Ranald Bannerman's Boyhood
Ranald Bannerman's Boyhood
We Learn Other Things
We were more than ever at the farm now. During the summer, from the time we got up till the time we went to bed, we seldom approached the manse. I have heard it hinted that my father neglected us. But that can hardly be, seeing that then his word was law to us, and now I regard his memory as the symbol of the love unspeakable. My elder brother Tom always had his meals with him, and sat at his lessons in the study. But my father did not mind the younger ones running wild, so long as there was a Kirsty for them to run to; and indeed the men also were not only friendly to us, but careful over us. No doubt we were rather savage, very different in our appearance from town-bred children, who are washed and dressed every time they go out for a walk: that we should have considered not merely a hardship, but an indignity. To be free was all our notion of a perfect existence. But my father's rebuke was awful indeed, if he found even the youngest guilty of untruth, or cruelty, or injustice. At all kinds of escapades, not involving disobedience, he smiled, except indeed there were too much danger, when he would warn and limit.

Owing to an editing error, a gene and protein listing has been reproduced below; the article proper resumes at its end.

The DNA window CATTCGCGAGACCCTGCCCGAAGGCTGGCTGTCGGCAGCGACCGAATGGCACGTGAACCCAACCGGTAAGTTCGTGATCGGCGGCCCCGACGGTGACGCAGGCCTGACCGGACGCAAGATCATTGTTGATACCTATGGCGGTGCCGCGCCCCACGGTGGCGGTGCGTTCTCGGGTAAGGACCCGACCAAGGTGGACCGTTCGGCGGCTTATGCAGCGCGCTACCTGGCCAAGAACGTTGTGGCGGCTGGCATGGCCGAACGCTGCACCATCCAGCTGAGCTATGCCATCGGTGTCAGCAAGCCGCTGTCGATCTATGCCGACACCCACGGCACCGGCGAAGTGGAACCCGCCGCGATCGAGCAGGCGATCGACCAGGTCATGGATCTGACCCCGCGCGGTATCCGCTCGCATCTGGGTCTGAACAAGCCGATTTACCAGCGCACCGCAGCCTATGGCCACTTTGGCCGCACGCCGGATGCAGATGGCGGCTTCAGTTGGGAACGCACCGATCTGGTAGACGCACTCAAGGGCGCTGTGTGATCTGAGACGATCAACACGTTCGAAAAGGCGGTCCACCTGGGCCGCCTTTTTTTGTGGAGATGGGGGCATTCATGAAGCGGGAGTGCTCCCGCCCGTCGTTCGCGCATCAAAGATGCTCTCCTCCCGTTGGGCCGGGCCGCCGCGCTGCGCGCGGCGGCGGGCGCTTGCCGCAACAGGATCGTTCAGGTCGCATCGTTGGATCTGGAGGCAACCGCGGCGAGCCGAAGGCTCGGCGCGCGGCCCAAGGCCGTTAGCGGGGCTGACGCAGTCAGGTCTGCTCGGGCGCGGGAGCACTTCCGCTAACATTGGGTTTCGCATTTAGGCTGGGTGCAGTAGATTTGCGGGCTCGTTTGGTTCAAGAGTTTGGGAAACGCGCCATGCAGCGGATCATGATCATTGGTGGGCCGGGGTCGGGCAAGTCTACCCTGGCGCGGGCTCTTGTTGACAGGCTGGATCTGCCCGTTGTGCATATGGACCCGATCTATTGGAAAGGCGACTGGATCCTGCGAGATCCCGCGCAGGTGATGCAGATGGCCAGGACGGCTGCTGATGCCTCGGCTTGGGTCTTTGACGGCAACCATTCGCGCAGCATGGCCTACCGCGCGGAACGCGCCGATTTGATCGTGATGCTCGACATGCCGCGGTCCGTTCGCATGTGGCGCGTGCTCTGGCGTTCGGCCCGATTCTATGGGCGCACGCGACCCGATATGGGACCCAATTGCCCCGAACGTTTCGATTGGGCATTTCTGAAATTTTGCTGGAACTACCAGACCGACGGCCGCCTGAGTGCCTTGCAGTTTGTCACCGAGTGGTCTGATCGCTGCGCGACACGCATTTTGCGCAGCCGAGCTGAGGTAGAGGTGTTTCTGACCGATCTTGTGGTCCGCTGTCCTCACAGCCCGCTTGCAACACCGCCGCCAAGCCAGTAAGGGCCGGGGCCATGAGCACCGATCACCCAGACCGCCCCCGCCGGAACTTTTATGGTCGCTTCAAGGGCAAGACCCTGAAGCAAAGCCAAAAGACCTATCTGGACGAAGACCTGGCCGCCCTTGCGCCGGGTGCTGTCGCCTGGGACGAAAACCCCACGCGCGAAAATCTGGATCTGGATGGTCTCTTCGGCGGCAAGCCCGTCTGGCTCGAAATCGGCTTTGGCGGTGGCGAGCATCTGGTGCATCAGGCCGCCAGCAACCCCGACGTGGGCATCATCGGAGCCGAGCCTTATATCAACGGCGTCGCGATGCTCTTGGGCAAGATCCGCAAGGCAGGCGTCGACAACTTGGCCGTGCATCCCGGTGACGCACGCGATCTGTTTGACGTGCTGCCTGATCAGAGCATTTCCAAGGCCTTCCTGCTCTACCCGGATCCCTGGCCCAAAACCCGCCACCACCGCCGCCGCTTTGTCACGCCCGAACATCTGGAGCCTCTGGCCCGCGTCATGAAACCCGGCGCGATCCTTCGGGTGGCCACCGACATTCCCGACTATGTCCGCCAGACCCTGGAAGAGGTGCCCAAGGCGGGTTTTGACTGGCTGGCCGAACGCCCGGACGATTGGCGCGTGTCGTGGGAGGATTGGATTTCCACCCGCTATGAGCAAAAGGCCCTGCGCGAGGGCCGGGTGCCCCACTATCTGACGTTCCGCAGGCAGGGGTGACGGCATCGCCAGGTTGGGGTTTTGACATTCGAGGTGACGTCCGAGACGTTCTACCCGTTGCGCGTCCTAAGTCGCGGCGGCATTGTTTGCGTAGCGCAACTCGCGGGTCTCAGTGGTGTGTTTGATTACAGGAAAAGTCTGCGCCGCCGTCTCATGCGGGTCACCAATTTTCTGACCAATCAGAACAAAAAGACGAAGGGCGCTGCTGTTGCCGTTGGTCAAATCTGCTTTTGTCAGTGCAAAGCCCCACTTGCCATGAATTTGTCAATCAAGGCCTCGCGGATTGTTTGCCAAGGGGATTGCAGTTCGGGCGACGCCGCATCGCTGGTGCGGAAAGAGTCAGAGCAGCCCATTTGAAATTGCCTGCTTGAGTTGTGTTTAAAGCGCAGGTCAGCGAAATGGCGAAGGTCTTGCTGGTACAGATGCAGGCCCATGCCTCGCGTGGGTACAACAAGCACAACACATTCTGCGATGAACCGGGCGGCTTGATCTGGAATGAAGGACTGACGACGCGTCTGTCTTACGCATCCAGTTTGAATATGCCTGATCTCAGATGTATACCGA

A town boy may wonder what we could find to amuse us all day long; but the fact is almost everything was an amusement, seeing that when we could not take a natural share in what was going on, we generally managed to invent some collateral employment fictitiously related to it. But he must not think of our farm as at all like some great farm he may happen to know in England; for there was nothing done by machinery on the place. There may be great pleasure in watching machine-operations, but surely none to equal the pleasure we had. If there had been a steam engine to plough my father's fields, how could we have ridden home on its back in the evening? To ride the horses home from the plough was a triumph. Had there been a thrashing- machine, could its pleasures have been comparable to that of lying in the straw and watching the grain dance from the sheaves under the skilful flails of the two strong men who belaboured them? There was a winnowing-machine, but quite a tame one, for its wheel I could drive myself-the handle now high as my head, now low as my knee-and watch at the same time the storm of chaff driven like drifting snowflakes from its wide mouth. Meantime the oat-grain was flowing in a silent slow stream from the shelving hole in the other side, and the wind, rushing through the opposite doors, aided the winnower by catching at the expelled chaff, and carrying it yet farther apart. I think I see old Eppie now, filling her sack with what the wind blew her; not with the grain: Eppie did not covet that; she only wanted her bed filled with fresh springy chaff, on which she would sleep as sound as her rheumatism would let her, and as warm and dry and comfortable as any duchess in the land that happened to have the rheumatism too. For comfort is inside more than outside; and eider down, delicious as it is, has less to do with it than some people fancy. How I wish all the poor people in the great cities could have good chaff beds to lie upon! Let me see: what more machines are there now? More than I can tell. I saw one going in the fields the other day, at the use of which I could only guess. Strange, wild-looking, mad-like machines, as the Scotch would call them, are growling and snapping, and clinking and clattering over our fields, so that it seems to an old boy as if all the sweet poetic twilight of things were vanishing from the country; but he reminds himself that God is not going to sleep, for, as one of the greatest poets that ever lived says, he slumbereth not nor sleepeth ; and the children of the earth are his, and he will see that their imaginations and feelings have food enough and to spare. It is his business this-not ours. So the work must be done as well as it can. Then, indeed, there will be no fear of the poetry.